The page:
Image Credit: Ava Kelly
When it approached, it was slow. Passive enough to get close, unencumbered by human worry, graceful enough that its scarlet brilliance had exalted awe instead of fear.
I remember Pops, sitting on the back porch in that old squeaky chair, scratching his forehead, saying, “It’s gotta be something else. Aurora my ass, look at it.”
I remember Kiddo blinking at me, a couple of decades later, asking, “Why’s it so pretty, Daddy?” and, “Do you think we can touch it someday?”
I’d answer the same—nothing at all—because any words tasted like ash on my tongue. There had been one action to take, and one action only; even my twelve-year-old self knew. Study the earthbound nebula, comprehend it at all costs.
When it hugged the Earth, we didn’t notice, too preoccupied with measurements and suppositions and models. Too close to see. Kiddo used to tell me, when he got tall and broad-shouldered and voice-thick, that it governed my life. It had dragged me through school, through the long hours in the lab, through loss and pain, through stolen tenderness. I sigh, even now, at the memory of his angry frustration.
“We must understand,” I used to say. “Maybe it’s sentient. Maybe it also wants to understand.”
“I’m having a child,” Kiddo said, fingers pressing onto his middle.
Not unfamiliar, that gesture. My own hand used to take the same shape around him when he was just a small bundle of cells. Pops did it, too, in those old photographs of his, before he set himself down the path of hormone treatments. That was the only difference between the three of us: the moment in which we had rebelled against default gender assignations. The rest was the same. Each with new life spawning where it shouldn’t have. And yet, neither Pops nor I had regretted our choices, despite being unskilled at parenting. Perhaps the third time around—
Kid’s eyes were wet that day, red-rimmed. He’d stopped by the house, that empty husk of a thing, to give me the news. It caused an echo of sorts, the way he stood there with shoes dusted red by the earth of Pop’s grave, half his gaze on me. The other half he kept on the particles pushing through the atmosphere in slow-piercing effluvia.
“You still can’t see it, can you?”
He sounded bitter, and something in me flipped with apprehension. Anxious, I ignored it, kept watch over the tangible horizon.
“Open your damn eyes,” he shouted. A whisper, really. “It’s in the atmosphere, Dad. It’s dangerous.”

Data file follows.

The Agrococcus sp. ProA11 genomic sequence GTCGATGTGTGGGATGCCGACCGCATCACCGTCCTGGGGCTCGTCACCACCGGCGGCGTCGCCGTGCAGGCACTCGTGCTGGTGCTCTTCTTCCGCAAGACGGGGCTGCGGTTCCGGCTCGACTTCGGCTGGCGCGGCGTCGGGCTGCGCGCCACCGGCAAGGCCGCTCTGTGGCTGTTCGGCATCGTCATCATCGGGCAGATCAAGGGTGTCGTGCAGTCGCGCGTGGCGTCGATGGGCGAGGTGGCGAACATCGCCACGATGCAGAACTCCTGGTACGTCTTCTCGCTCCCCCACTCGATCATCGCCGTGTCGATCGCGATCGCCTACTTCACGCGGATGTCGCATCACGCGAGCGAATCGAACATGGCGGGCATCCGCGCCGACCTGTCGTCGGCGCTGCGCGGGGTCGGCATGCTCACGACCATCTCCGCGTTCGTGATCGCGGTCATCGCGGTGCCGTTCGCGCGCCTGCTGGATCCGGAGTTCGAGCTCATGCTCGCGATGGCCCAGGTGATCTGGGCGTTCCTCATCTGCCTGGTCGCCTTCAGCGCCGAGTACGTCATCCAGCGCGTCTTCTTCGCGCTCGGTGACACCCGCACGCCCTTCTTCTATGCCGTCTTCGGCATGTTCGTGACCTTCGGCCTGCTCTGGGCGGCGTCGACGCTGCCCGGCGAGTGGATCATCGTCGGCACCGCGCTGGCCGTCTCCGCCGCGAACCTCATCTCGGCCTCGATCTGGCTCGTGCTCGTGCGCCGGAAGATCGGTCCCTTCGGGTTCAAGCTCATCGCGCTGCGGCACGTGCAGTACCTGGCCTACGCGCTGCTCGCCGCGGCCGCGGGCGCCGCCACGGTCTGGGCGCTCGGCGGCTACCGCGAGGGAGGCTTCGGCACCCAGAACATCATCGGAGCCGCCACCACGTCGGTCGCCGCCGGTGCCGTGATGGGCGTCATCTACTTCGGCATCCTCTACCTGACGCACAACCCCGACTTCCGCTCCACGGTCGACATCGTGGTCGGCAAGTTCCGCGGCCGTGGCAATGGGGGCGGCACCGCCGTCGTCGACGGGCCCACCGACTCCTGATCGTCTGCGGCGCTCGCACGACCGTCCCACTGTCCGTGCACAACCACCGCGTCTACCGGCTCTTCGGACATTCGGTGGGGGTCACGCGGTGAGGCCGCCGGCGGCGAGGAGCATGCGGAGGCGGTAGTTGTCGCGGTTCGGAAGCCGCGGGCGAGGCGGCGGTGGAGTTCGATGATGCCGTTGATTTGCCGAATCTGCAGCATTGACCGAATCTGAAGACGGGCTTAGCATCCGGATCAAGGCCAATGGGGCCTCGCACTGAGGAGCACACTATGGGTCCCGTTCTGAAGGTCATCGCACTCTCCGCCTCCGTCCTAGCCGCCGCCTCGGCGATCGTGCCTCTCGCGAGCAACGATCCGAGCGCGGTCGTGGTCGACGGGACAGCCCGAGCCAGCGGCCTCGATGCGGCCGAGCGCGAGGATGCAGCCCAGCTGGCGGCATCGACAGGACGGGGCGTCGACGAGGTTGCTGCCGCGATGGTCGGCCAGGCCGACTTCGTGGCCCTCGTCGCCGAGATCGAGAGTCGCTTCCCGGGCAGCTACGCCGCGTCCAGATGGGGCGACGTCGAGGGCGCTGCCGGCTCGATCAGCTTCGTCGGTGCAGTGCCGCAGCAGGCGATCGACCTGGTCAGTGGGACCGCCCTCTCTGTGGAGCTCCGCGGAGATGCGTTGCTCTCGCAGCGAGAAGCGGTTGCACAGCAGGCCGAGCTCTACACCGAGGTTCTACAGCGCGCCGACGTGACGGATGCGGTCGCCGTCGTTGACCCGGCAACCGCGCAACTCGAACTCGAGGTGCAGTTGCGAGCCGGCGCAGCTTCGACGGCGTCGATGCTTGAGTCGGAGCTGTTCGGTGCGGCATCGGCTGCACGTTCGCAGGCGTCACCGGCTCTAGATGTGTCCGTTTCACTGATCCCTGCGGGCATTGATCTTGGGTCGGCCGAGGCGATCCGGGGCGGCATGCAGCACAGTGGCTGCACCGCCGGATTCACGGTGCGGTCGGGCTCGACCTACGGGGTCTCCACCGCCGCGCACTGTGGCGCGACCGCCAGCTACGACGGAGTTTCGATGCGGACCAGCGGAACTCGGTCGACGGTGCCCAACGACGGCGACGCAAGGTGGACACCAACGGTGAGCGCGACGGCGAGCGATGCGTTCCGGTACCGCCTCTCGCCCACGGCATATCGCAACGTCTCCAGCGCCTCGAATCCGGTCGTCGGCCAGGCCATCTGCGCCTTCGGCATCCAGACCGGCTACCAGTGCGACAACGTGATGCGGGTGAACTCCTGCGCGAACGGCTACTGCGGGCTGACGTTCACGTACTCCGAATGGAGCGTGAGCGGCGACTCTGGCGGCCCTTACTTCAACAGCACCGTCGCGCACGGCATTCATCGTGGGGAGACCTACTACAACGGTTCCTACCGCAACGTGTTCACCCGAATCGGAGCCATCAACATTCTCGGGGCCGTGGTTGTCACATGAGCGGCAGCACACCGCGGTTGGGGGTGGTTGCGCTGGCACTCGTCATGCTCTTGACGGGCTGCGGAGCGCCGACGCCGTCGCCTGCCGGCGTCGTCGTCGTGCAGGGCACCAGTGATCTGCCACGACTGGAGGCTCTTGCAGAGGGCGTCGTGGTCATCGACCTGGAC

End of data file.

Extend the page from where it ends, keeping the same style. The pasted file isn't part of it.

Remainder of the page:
When it reached over, it snatched him first.
We started off with simple, ordinary lives, after that. Sometimes we fought, other times we spent the days together, me and Kiddo and Pops, like some sort of self-sufficient simulacrum of a family. In some respects, it was. Once that idea hooked itself in our minds, we were more inclined to iron out old grudges and put them to rest in the grave that doesn’t need us. Not anymore.
Pops, me, the kid, we’re still the same, our T-doses lined up on the bookcase. With our genes, the grandkid probably would’ve—or whatever.
It doesn’t matter anymore. Whichever way we look at it, the contents of the crib are always a squirming gaseous mass, crimson tendrils clutching at the rails. Never something else.
I remember figuring it out soon enough.
It did want to understand. Like simulations, we were twisted and bent and broken.
When it swallowed us, it was swift. Unrelenting and painfully soft.
That was then.
Now, we burn, consumed by rebirth, resets of resets of re—
Ava Kelly (they/them) is an engineer with a deep passion for stories. Whether reading, watching, or writing them, Ava has always been surrounded by tales of all genres. Their goal is to bring more stories into the world, especially those of friendship and compassion, those dedicated to trope subversion, those that give the void a voice, and those that spawn worlds of their own. Long ago, Ava began the trek through the artworld with photography, the cello, and poetry. In another artlife—because what is engineering if not creation—Ava is tinkering with artificial intelligence, robots, and all sorts of systems, but that is nothing compared to the challenge of foodmaking. Currently, Ava enjoys experimenting with recipes, with about half successes and half works in progress—insert wise wink here. As in, we are all journeys, not destinations. Among their latest works are the award-winning novel Havesskadi, the short story A Sudden Displacement of Matter part of the Lambda-nominated anthology Trans-Galactic Bike Ride: Feminist Bicycle Science Fiction Stories of Transgender and Nonbinary Adventurers), and the illustrated dual language book of nonbinary fairy tales Alia Terra – Stories from the Dragon Realm.
For details on how to submit your own flash piece to our showcase, visit our Submissions page.